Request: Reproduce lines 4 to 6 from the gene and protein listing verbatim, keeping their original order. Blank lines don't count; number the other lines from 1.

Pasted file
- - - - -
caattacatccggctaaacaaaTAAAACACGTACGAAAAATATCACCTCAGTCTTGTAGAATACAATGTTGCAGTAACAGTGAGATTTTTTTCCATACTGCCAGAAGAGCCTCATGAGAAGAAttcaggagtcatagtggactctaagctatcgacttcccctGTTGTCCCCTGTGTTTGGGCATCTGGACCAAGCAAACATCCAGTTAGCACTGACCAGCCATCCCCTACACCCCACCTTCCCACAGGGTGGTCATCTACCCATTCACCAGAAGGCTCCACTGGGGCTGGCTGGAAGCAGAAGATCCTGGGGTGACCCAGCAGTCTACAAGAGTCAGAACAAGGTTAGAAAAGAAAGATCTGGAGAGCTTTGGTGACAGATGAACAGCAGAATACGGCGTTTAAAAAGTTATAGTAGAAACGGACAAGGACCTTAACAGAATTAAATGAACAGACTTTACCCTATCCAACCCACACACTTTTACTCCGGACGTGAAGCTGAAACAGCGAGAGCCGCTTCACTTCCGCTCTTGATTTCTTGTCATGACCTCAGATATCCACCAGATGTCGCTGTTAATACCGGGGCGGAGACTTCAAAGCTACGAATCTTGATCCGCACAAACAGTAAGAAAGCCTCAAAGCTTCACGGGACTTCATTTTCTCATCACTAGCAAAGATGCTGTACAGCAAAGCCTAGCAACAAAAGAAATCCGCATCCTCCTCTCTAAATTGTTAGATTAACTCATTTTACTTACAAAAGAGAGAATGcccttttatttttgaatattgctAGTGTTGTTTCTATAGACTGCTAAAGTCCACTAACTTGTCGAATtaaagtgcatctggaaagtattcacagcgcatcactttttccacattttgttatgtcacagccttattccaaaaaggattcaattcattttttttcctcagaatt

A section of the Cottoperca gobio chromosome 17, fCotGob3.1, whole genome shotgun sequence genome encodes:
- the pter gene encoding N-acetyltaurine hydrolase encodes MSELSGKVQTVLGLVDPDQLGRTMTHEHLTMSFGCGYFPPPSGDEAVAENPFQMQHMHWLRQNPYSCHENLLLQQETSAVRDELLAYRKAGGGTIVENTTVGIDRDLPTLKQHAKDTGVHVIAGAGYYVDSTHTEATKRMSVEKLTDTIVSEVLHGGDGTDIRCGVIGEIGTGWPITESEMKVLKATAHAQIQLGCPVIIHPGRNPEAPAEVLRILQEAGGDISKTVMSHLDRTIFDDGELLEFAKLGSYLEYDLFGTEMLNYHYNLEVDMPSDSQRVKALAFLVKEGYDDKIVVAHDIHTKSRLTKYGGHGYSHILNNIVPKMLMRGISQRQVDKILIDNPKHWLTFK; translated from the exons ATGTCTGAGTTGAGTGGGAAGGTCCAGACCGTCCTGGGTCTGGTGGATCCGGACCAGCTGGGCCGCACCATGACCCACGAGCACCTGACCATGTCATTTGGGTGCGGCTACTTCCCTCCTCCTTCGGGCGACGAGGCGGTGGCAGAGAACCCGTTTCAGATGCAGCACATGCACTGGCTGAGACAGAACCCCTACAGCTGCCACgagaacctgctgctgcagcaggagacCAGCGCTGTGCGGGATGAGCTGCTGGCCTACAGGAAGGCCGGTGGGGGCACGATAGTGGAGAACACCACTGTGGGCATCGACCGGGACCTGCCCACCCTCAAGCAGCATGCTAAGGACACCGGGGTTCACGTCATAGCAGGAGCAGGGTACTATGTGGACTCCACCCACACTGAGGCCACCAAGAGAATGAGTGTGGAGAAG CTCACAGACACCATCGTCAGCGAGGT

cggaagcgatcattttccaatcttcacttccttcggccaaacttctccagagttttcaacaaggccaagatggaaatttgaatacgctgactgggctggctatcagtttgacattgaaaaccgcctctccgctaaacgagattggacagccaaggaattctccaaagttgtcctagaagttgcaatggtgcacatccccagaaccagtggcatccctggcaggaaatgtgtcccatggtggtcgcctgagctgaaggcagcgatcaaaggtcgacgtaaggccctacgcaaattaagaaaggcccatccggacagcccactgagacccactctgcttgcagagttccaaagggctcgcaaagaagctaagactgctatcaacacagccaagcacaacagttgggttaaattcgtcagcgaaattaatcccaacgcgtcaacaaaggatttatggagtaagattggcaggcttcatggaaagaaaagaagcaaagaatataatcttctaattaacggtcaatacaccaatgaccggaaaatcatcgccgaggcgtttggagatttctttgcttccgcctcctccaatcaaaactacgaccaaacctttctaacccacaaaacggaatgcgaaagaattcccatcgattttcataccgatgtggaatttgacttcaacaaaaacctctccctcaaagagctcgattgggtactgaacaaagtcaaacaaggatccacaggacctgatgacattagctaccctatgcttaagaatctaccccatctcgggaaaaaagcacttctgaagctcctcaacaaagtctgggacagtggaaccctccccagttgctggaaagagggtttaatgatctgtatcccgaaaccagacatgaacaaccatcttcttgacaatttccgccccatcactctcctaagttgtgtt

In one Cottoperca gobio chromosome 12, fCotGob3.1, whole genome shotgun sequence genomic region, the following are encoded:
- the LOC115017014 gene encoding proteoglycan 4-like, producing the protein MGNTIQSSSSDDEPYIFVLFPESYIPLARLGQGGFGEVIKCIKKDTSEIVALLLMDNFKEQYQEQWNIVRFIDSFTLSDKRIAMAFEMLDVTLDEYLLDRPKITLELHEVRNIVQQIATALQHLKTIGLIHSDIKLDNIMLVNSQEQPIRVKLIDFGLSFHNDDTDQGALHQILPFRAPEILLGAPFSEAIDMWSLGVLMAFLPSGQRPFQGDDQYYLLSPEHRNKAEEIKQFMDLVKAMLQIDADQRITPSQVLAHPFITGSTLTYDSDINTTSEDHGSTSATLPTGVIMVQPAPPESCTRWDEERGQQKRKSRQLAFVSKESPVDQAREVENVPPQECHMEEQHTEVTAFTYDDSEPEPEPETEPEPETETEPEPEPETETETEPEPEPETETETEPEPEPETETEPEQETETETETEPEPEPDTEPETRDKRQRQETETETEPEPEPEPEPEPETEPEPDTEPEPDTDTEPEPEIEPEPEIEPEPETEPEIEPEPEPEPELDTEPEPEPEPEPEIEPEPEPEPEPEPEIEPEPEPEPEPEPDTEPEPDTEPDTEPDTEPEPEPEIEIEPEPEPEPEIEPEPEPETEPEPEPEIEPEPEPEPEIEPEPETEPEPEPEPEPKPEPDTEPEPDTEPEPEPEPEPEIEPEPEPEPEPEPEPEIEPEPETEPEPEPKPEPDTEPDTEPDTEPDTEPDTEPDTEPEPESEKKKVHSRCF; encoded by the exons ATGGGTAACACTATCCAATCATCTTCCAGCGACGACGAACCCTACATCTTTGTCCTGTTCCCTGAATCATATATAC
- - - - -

cggaagcgatcattttccaatcttcacttccttcggccaaacttctccagagttttcaacaaggccaagatggaaatttgaatacgctgactgggctggctatcagtttgacattgaaaaccgcctctccgctaaacgagattggacagccaaggaattctccaaagttgtcctagaagttgcaatggtgcacatccccagaaccagtggcatccctggcaggaaatgtgtcccatggtggtcgcctgagctgaaggcagcgatcaaaggtcgacgtaaggccctacgcaaattaagaaaggcccatccggacagcccactgagacccactctgcttgcagagttccaaagggctcgcaaagaagctaagactgctatcaacacagccaagcacaacagttgggttaaattcgtcagcgaaattaatcccaacgcgtcaacaaaggatttatggagtaagattggcaggcttcatggaaagaaaagaagcaaagaatataatcttctaattaacggtcaatacaccaatgaccggaaaatcatcgccgaggcgtttggagatttctttgcttccgcctcctccaatcaaaactacgaccaaacctttctaacccacaaaacggaatgcgaaagaattcccatcgattttcataccgatgtggaatttgacttcaacaaaaacctctccctcaaagagctcgattgggtactgaacaaagtcaaacaaggatccacaggacctgatgacattagctaccctatgcttaagaatctaccccatctcgggaaaaaagcacttctgaagctcctcaacaaagtctgggacagtggaaccctccccagttgctggaaagagggtttaatgatctgtatcccgaaaccagacatgaacaaccatcttcttgacaatttccgccccatcactctcctaagttgtgtt

In one Cottoperca gobio chromosome 12, fCotGob3.1, whole genome shotgun sequence genomic region, the following are encoded:
- the LOC115017014 gene encoding proteoglycan 4-like, producing the protein MGNTIQSSSSDDEPYIFVLFPESYIPLARLGQGGFGEVIKCIKKDTSEIVALLLMDNFKEQYQEQWNIVRFIDSFTLSDKRIAMAFEMLDVTLDEYLLDRPKITLELHEVRNIVQQIATALQHLKTIGLIHSDIKLDNIMLVNSQEQPIRVKLIDFGLSFHNDDTDQGALHQILPFRAPEILLGAPFSEAIDMWSLGVLMAFLPSGQRPFQGDDQYYLLSPEHRNKAEEIKQFMDLVKAMLQIDADQRITPSQVLAHPFITGSTLTYDSDINTTSEDHGSTSATLPTGVIMVQPAPPESCTRWDEERGQQKRKSRQLAFVSKESPVDQAREVENVPPQECHMEEQHTEVTAFTYDDSEPEPEPETEPEPETETEPEPEPETETETEPEPEPETETETEPEPEPETETEPEQETETETETEPEPEPDTEPETRDKRQRQETETETEPEPEPEPEPEPETEPEPDTEPEPDTDTEPEPEIEPEPEIEPEPETEPEIEPEPEPEPELDTEPEPEPEPEPEIEPEPEPEPEPEPEIEPEPEPEPEPEPDTEPEPDTEPDTEPDTEPEPEPEIEIEPEPEPEPEIEPEPEPETEPEPEPEIEPEPEPEPEIEPEPETEPEPEPEPEPKPEPDTEPEPDTEPEPEPEPEPEIEPEPEPEPEPEPEPEIEPEPETEPEPEPKPEPDTEPDTEPDTEPDTEPDTEPDTEPEPESEKKKVHSRCF; encoded by the exons ATGGGTAACACTATCCAATCATCTTCCAGCGACGACGAACCCTACATCTTTGTCCTGTTCCCTGAATCATATATAC